Snapper

snapperRed snapper have a sloped profile, medium-to-large scales, a spiny dorsal-fin and a laterally compressed body. They have short, sharp, needle-like teeth. Both jaws have villiform teeth, but the lower jaws are slightly larger. The upper jaw also has several canine teeth. The lower jaw protrudes slightly beyond the upper. Their prominent upper canine teeth are like found on the mutton, dog, and mangrove snappers. There are no teeth on ectopterygoids. The depth of its body is a little more than a 1/3rd of its length, being rather deep and compressed, the back elevated and regularly arched from the eye to the tail. The head is large, its length equal to the depth of the body, with a pointed snout, large mouth, and straight profile. They have long triangular snout; anal-fin sharply pointed; no dark lateral spot.


They have a single dorsal-fin with 10 spines and 14, rarely 13 or 15, soft-rays, spinous portion of fin not deeply incised at its connection with soft-portion. Anal-fin with 3 spines and 9, sometimes 8, soft-rays, angulated in specimens more than about 5 cm standard length. Last soft-ray of both dorsal and anal fins is not extended. Their caudal-fin truncate to lunate, pectoral-fin has 15 to 18, usually 17, rays. Membranes of soft dorsal and anal fins have scales. There are 46 to 51, usually 47 or 48 tubed scales in lateral line. There are 7 to 10 scales above lateral line and 15 to 19 scales below lateral line. Maxilla does not have any scales. There are 21 to 24 gill rakers including 6 to 8 on first arch on upper limb and 14 to 16 on lower limb.


Their entire body and fins are pinkish red in color, with more intense pigment on the back, lightening to a rosy white underside. The vibrant red color of these fish comes from high levels of carotenoid pigments, largely astaxanthin, coming from shrimp in their natural diet. The color is paler on the throat; fins all red, the vertical fins bordered with dusky blue; there is a dark blotch under the front of the soft portion of the dorsal-fin (persisting to about 25 to 30 cm standard length), except in the oldest and largest fish; the iris of the eye is scarlet. The caudal-fin has dark distal border. Juvenile fish can also have a dark spot on their side which fades with age. At a size less than 35 cm (14 in) red snapper exhibit a dark spot on the upper sides below the anterior soft dorsal rays. Juveniles sometimes display bluish stripes on their sides.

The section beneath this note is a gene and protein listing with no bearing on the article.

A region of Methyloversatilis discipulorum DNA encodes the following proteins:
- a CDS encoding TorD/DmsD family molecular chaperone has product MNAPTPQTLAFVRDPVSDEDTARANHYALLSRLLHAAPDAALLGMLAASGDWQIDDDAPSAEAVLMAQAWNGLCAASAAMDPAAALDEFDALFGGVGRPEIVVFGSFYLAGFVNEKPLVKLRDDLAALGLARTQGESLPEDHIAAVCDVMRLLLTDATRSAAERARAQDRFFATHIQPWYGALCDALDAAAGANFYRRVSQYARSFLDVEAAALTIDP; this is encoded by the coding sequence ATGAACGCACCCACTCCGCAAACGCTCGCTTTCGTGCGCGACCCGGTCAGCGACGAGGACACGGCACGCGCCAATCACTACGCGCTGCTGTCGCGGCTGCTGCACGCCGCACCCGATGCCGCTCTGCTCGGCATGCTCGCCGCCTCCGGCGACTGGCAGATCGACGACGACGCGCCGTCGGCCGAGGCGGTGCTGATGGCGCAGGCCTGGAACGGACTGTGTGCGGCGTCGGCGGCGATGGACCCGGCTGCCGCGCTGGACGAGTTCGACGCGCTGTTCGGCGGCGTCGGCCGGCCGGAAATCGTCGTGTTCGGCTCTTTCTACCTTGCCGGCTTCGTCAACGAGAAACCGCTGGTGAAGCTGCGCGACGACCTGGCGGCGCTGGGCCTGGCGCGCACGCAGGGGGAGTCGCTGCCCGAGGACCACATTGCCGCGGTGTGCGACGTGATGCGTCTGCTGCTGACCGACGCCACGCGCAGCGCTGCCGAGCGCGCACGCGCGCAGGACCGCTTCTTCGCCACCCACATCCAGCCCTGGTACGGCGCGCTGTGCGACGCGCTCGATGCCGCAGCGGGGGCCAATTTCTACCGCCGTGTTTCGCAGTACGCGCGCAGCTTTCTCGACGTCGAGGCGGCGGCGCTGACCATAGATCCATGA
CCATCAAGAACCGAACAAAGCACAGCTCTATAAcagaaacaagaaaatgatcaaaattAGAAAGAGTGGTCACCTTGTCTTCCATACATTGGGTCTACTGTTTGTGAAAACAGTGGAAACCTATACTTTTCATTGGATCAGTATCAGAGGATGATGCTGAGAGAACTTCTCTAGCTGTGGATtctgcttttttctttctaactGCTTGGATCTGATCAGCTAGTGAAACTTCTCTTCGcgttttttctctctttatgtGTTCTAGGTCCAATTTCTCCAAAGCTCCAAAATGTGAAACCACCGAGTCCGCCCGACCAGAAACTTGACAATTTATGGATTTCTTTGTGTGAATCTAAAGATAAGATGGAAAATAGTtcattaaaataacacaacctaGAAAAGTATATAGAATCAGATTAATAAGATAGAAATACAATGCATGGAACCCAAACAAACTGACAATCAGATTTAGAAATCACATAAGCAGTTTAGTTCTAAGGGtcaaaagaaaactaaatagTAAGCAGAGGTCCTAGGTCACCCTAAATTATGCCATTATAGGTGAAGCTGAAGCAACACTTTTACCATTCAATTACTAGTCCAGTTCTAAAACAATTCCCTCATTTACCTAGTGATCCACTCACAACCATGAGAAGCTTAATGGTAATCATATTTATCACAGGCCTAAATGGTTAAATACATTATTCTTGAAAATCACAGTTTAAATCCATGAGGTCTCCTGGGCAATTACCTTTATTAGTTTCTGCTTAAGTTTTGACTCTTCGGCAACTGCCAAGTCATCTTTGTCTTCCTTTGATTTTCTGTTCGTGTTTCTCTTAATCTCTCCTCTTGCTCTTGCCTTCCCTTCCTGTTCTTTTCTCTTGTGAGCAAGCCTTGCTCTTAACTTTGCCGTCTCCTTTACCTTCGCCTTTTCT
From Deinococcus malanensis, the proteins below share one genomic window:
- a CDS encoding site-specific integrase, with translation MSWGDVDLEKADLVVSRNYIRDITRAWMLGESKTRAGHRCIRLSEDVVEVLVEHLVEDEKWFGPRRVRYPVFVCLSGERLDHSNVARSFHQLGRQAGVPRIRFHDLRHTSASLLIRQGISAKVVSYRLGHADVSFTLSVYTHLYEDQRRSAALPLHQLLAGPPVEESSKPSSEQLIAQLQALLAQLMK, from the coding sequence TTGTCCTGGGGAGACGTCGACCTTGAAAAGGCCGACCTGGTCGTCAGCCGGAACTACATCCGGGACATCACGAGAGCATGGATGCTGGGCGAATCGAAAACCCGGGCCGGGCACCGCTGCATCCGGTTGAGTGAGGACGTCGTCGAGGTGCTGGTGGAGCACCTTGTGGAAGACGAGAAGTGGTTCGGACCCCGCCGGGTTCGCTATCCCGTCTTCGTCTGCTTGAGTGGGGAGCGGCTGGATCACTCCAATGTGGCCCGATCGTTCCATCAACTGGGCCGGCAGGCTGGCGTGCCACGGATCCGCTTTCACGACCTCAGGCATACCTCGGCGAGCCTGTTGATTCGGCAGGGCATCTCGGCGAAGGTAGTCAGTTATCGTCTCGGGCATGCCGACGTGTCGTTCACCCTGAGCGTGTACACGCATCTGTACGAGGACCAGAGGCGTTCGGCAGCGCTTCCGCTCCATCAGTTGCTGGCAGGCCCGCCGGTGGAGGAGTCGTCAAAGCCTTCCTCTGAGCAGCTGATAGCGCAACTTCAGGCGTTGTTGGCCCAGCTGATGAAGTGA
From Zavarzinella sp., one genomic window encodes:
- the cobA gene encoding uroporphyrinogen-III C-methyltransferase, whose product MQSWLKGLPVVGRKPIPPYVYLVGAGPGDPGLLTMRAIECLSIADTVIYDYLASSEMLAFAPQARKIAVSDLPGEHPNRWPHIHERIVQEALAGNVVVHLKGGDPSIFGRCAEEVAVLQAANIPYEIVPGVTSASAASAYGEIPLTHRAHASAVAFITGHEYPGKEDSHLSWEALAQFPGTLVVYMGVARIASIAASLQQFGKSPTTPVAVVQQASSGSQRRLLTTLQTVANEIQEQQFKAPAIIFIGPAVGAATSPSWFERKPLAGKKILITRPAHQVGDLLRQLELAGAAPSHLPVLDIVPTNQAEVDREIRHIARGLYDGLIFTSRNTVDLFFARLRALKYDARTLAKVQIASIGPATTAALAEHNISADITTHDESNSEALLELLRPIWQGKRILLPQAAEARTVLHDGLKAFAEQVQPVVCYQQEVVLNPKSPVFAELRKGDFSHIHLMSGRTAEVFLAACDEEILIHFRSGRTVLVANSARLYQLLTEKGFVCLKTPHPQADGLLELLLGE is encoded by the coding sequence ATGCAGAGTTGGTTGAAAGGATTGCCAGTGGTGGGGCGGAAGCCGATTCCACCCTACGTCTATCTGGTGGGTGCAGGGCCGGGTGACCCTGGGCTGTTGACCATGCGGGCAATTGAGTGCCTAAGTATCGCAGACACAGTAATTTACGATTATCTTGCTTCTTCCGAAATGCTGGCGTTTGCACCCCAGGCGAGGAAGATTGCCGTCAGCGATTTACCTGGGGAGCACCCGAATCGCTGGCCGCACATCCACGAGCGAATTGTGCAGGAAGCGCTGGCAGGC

Red snapper average 24 in (60 cm) in length, with a maximum size of 39 in (100 cm) and up to 20 lbs (9 kg). Estimated maximum age is 40-50 years. Growth is approximately 10 cm (4 in) per year for the first 6 years, after which the growth rate generally declines.

Habitats
The Red Snapper, a deep-water Quepos fish, commonly inhabits waters from 30 to 200 ft (10 to 60 m), but can be caught as deep as 300 ft (100 m) or more on occasion with the temperature range from 50 to 70 F (10 - 21 C). They stay relatively close to the bottom, and inhabit rocky bottom, ledges, ridges, and artificial reefs, including offshore oil rigs and shipwrecks. Juveniles inhabit shallow waters, most abundantly over sand or mud bottoms.
The red snapper is a bottom fish, feeding in company with the large groupers on small fishes, crustaceans, cephalopods, miscellaneous benthic invertebrates, and planktonic organisms. It grows to 20 or 30 lbs, but its common size is from 5 to 10 lbs. Adult red snapper live offshore on the continental shelf, over deep reefs, banks, and rock bottoms. Older, larger fish tend to prefer the cooler, deeper spots. Young red snapper live in muddy and sandy bottoms. As juveniles mature they seek out cover in the form of ledges, rock outcroppings, and wrecks. During winter they move offshore to avoid the cooler, shallow inshore waters.

Fish Quepos, Costa Rica for Red Snapper with Mar 1 Sport Fishing

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